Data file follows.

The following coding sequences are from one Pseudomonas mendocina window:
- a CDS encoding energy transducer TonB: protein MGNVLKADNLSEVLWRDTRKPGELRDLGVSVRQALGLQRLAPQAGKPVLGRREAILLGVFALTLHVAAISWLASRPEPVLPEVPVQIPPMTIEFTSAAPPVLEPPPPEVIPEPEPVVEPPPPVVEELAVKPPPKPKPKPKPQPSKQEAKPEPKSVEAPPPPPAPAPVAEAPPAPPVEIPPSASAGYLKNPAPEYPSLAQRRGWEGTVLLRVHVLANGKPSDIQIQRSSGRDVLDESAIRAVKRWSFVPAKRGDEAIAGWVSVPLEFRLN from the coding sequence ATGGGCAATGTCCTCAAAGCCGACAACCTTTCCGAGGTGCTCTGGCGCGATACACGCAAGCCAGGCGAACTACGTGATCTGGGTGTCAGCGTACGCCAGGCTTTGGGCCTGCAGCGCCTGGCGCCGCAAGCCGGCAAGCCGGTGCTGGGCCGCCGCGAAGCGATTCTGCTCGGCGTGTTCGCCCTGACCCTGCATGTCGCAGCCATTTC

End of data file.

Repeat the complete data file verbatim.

The following coding sequences are from one Pseudomonas mendocina window:
- a CDS encoding energy transducer TonB: protein MGNVLKADNLSEVLWRDTRKPGELRDLGVSVRQALGLQRLAPQAGKPVLGRREAILLGVFALTLHVAAISWLASRPEPVLPEVPVQIPPMTIEFTSAAPPVLEPPPPEVIPEPEPVVEPPPPVVEELAVKPPPKPKPKPKPQPSKQEAKPEPKSVEAPPPPPAPAPVAEAPPAPPVEIPPSASAGYLKNPAPEYPSLAQRRGWEGTVLLRVHVLANGKPSDIQIQRSSGRDVLDESAIRAVKRWSFVPAKRGDEAIAGWVSVPLEFRLN from the coding sequence ATGGGCAATGTCCTCAAAGCCGACAACCTTTCCGAGGTGCTCTGGCGCGATACACGCAAGCCAGGCGAACTACGTGATCTGGGTGTCAGCGTACGCCAGGCTTTGGGCCTGCAGCGCCTGGCGCCGCAAGCCGGCAAGCCGGTGCTGGGCCGCCGCGAAGCGATTCTGCTCGGCGTGTTCGCCCTGACCCTGCATGTCGCAGCCATTTC